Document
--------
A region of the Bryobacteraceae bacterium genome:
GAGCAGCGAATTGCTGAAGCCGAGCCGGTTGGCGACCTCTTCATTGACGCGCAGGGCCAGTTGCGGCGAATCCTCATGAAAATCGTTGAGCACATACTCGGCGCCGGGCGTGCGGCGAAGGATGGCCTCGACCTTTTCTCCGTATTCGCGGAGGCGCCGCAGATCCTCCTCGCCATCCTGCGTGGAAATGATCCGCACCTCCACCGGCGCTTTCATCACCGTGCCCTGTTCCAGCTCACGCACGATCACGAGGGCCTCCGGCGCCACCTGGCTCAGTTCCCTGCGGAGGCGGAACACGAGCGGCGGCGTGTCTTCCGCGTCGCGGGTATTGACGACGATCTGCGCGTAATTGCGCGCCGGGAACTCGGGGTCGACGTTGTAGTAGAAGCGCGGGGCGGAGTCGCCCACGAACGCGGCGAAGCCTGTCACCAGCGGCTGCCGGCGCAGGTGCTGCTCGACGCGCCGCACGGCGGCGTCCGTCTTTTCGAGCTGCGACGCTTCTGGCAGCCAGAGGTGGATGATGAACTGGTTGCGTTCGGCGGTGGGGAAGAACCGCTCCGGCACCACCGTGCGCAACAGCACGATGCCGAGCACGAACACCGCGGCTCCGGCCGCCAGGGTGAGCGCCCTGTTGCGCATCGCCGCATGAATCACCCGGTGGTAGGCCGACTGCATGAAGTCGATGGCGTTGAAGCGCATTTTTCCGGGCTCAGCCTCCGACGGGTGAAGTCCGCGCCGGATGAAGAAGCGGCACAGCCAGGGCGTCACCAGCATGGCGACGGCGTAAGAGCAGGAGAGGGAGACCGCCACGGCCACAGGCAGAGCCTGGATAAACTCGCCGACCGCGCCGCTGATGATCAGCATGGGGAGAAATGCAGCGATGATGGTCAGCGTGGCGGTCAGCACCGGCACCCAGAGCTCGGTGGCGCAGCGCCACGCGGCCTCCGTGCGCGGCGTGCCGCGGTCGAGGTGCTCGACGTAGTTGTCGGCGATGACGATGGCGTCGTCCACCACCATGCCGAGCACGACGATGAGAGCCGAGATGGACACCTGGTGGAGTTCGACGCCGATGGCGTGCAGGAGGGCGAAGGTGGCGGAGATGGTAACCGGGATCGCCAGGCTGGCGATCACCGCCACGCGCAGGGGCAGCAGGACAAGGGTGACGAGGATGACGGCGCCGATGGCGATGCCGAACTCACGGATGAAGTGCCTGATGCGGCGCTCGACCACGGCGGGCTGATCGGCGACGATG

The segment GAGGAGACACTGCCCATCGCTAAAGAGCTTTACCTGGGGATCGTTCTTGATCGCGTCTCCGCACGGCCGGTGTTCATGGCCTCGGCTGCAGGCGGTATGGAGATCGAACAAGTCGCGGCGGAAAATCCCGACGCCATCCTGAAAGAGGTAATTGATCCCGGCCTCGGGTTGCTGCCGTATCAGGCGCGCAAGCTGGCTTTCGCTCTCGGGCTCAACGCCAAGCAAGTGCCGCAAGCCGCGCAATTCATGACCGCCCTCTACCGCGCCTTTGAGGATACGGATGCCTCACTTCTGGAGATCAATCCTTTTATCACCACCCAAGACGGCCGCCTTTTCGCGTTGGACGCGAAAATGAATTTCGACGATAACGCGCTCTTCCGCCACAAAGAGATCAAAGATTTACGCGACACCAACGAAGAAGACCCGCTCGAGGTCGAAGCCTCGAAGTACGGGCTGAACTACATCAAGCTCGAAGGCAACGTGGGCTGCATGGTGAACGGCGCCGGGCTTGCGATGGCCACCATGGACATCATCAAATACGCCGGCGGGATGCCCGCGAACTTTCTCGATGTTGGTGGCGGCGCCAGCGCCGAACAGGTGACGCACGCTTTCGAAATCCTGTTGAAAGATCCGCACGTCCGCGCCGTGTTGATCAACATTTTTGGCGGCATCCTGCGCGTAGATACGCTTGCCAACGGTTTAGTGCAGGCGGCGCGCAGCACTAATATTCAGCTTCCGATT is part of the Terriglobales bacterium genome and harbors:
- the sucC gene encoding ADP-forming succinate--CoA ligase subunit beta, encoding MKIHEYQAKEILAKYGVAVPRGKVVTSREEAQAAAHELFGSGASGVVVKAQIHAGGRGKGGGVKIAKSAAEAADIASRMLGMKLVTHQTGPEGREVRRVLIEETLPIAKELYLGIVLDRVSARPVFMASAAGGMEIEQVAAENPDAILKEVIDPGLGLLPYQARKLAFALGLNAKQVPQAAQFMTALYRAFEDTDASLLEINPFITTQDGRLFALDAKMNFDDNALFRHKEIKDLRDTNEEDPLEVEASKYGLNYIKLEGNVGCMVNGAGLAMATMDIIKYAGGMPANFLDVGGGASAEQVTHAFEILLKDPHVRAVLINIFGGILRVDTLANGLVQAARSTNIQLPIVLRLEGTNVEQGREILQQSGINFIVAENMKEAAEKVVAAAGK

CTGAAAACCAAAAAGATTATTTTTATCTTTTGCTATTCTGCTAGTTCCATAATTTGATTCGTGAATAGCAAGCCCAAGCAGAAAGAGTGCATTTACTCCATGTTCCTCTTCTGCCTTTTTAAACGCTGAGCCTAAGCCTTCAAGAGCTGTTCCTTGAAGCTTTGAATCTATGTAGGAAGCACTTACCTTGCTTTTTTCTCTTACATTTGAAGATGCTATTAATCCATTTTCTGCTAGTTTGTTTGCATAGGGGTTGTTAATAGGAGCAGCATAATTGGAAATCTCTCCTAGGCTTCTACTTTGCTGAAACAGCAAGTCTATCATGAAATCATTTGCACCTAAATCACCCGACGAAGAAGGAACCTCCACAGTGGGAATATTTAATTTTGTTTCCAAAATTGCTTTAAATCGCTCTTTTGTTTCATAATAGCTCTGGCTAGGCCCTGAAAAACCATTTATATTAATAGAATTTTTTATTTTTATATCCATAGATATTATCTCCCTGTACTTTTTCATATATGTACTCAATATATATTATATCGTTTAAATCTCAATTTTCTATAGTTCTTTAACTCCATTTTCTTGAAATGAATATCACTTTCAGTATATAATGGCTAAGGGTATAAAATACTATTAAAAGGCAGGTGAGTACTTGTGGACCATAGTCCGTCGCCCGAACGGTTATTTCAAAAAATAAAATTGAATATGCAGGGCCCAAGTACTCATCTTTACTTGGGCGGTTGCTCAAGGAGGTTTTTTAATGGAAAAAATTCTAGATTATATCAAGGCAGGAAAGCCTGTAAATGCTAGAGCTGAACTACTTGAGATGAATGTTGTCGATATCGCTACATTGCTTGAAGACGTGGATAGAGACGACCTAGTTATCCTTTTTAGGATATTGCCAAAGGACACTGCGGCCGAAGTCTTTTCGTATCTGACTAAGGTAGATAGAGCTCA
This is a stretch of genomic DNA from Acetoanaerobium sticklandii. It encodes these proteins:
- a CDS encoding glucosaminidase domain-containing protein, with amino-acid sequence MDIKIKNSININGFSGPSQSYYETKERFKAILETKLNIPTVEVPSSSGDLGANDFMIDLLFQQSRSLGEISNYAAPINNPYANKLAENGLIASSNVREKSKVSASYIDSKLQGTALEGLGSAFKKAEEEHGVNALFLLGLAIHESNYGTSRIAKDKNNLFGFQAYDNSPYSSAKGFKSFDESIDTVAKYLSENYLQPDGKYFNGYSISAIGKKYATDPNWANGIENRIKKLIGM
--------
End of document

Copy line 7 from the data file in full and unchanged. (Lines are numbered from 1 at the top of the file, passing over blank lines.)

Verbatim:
- a CDS encoding glucosaminidase domain-containing protein, with amino-acid sequence MDIKIKNSININGFSGPSQSYYETKERFKAILETKLNIPTVEVPSSSGDLGANDFMIDLLFQQSRSLGEISNYAAPINNPYANKLAENGLIASSNVREKSKVSASYIDSKLQGTALEGLGSAFKKAEEEHGVNALFLLGLAIHESNYGTSRIAKDKNNLFGFQAYDNSPYSSAKGFKSFDESIDTVAKYLSENYLQPDGKYFNGYSISAIGKKYATDPNWANGIENRIKKLIGM